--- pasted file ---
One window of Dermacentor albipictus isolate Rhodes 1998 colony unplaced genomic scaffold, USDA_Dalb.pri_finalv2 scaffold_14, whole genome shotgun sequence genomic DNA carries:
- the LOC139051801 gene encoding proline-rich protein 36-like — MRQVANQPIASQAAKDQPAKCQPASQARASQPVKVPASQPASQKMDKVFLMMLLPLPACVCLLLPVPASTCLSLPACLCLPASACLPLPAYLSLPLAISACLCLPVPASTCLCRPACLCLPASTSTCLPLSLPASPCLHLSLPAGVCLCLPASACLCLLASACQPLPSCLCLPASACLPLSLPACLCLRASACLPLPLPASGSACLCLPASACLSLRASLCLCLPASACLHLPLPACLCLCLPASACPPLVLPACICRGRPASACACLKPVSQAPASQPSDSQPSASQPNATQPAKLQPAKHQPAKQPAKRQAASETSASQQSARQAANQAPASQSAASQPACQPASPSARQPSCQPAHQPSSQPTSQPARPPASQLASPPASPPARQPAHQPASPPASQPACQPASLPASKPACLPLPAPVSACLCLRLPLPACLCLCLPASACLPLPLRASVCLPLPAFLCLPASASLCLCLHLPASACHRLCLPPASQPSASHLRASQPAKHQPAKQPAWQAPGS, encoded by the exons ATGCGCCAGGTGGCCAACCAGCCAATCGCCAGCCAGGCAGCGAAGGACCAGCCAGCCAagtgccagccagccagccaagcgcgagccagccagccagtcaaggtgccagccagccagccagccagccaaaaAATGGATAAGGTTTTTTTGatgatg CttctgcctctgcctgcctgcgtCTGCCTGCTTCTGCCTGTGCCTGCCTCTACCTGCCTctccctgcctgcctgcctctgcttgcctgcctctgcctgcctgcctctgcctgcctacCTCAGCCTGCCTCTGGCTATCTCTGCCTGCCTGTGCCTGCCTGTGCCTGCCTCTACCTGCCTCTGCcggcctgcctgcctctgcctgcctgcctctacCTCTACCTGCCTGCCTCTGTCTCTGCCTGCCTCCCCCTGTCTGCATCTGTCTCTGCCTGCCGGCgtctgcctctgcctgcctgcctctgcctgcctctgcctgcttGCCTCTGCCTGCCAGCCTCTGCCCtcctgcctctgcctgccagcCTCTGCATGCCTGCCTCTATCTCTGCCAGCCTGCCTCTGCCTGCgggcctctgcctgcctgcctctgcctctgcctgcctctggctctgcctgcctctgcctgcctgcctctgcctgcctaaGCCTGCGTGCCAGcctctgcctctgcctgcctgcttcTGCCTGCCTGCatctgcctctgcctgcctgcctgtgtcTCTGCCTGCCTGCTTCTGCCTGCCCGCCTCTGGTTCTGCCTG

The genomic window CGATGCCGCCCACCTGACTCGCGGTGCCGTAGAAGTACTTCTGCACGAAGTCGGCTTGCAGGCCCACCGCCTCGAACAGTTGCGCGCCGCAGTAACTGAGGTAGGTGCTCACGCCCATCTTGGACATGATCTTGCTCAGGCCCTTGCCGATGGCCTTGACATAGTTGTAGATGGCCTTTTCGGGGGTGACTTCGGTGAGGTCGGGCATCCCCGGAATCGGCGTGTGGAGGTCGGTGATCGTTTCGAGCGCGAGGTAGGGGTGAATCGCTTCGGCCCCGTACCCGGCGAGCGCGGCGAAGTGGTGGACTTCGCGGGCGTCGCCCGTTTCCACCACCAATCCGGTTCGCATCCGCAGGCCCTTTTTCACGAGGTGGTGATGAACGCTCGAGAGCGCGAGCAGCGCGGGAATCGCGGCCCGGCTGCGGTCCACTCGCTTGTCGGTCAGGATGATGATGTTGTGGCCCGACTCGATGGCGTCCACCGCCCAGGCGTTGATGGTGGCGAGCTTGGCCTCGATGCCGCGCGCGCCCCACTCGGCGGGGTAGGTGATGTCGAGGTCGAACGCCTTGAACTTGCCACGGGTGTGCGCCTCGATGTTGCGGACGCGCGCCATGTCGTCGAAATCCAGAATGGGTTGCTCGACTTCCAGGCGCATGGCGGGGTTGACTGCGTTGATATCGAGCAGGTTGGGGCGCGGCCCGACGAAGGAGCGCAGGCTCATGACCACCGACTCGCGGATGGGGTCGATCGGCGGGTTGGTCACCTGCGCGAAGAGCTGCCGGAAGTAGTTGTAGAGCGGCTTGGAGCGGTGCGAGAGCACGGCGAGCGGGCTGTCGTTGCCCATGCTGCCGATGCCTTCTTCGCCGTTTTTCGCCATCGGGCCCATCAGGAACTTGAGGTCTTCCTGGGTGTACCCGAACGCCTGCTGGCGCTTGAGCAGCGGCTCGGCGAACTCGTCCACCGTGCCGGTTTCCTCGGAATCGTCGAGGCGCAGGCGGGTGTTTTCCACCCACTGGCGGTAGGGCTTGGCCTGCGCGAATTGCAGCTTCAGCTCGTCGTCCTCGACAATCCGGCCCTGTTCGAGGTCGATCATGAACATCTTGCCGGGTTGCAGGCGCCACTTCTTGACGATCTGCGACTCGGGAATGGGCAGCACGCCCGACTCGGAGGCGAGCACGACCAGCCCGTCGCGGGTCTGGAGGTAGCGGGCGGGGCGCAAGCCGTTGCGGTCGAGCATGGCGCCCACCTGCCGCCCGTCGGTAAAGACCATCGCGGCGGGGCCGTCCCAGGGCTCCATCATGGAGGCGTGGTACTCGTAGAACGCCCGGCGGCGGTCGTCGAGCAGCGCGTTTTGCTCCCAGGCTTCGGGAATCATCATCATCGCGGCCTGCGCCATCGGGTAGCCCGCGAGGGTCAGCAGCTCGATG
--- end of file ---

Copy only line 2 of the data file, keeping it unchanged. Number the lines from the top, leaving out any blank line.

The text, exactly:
- the LOC139051801 gene encoding proline-rich protein 36-like — MRQVANQPIASQAAKDQPAKCQPASQARASQPVKVPASQPASQKMDKVFLMMLLPLPACVCLLLPVPASTCLSLPACLCLPASACLPLPAYLSLPLAISACLCLPVPASTCLCRPACLCLPASTSTCLPLSLPASPCLHLSLPAGVCLCLPASACLCLLASACQPLPSCLCLPASACLPLSLPACLCLRASACLPLPLPASGSACLCLPASACLSLRASLCLCLPASACLHLPLPACLCLCLPASACPPLVLPACICRGRPASACACLKPVSQAPASQPSDSQPSASQPNATQPAKLQPAKHQPAKQPAKRQAASETSASQQSARQAANQAPASQSAASQPACQPASPSARQPSCQPAHQPSSQPTSQPARPPASQLASPPASPPARQPAHQPASPPASQPACQPASLPASKPACLPLPAPVSACLCLRLPLPACLCLCLPASACLPLPLRASVCLPLPAFLCLPASASLCLCLHLPASACHRLCLPPASQPSASHLRASQPAKHQPAKQPAWQAPGS, encoded by the exons ATGCGCCAGGTGGCCAACCAGCCAATCGCCAGCCAGGCAGCGAAGGACCAGCCAGCCAagtgccagccagccagccaagcgcgagccagccagccagtcaaggtgccagccagccagccagccagccaaaaAATGGATAAGGTTTTTTTGatgatg CttctgcctctgcctgcctgcgtCTGCCTGCTTCTGCCTGTGCCTGCCTCTACCTGCCTctccctgcctgcctgcctctgcttgcctgcctctgcctgcctgcctctgcctgcctacCTCAGCCTGCCTCTGGCTATCTCTGCCTGCCTGTGCCTGCCTGTGCCTGCCTCTACCTGCCTCTGCcggcctgcctgcctctgcctgcctgcctctacCTCTACCTGCCTGCCTCTGTCTCTGCCTGCCTCCCCCTGTCTGCATCTGTCTCTGCCTGCCGGCgtctgcctctgcctgcctgcctctgcctgcctctgcctgcttGCCTCTGCCTGCCAGCCTCTGCCCtcctgcctctgcctgccagcCTCTGCATGCCTGCCTCTATCTCTGCCAGCCTGCCTCTGCCTGCgggcctctgcctgcctgcctctgcctctgcctgcctctggctctgcctgcctctgcctgcctgcctctgcctgcctaaGCCTGCGTGCCAGcctctgcctctgcctgcctgcttcTGCCTGCCTGCatctgcctctgcctgcctgcctgtgtcTCTGCCTGCCTGCTTCTGCCTGCCCGCCTCTGGTTCTGCCTG